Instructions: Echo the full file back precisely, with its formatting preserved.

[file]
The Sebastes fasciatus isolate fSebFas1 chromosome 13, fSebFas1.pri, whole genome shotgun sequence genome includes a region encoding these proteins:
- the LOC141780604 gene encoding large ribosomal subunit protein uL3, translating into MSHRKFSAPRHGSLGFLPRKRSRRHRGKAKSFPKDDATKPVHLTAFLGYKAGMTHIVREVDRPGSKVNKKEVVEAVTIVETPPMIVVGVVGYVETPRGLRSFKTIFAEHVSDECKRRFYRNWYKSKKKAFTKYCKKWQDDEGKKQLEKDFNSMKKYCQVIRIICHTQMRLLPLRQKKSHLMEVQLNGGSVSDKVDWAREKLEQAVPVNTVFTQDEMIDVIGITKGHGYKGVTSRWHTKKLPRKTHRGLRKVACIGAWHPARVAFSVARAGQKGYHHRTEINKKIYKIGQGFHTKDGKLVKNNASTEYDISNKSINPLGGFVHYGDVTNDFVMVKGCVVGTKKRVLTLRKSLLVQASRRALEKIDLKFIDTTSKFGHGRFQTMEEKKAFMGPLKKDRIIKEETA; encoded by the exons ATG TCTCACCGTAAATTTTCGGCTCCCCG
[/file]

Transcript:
The Sebastes fasciatus isolate fSebFas1 chromosome 13, fSebFas1.pri, whole genome shotgun sequence genome includes a region encoding these proteins:
- the LOC141780604 gene encoding large ribosomal subunit protein uL3, translating into MSHRKFSAPRHGSLGFLPRKRSRRHRGKAKSFPKDDATKPVHLTAFLGYKAGMTHIVREVDRPGSKVNKKEVVEAVTIVETPPMIVVGVVGYVETPRGLRSFKTIFAEHVSDECKRRFYRNWYKSKKKAFTKYCKKWQDDEGKKQLEKDFNSMKKYCQVIRIICHTQMRLLPLRQKKSHLMEVQLNGGSVSDKVDWAREKLEQAVPVNTVFTQDEMIDVIGITKGHGYKGVTSRWHTKKLPRKTHRGLRKVACIGAWHPARVAFSVARAGQKGYHHRTEINKKIYKIGQGFHTKDGKLVKNNASTEYDISNKSINPLGGFVHYGDVTNDFVMVKGCVVGTKKRVLTLRKSLLVQASRRALEKIDLKFIDTTSKFGHGRFQTMEEKKAFMGPLKKDRIIKEETA; encoded by the exons ATG TCTCACCGTAAATTTTCGGCTCCCCG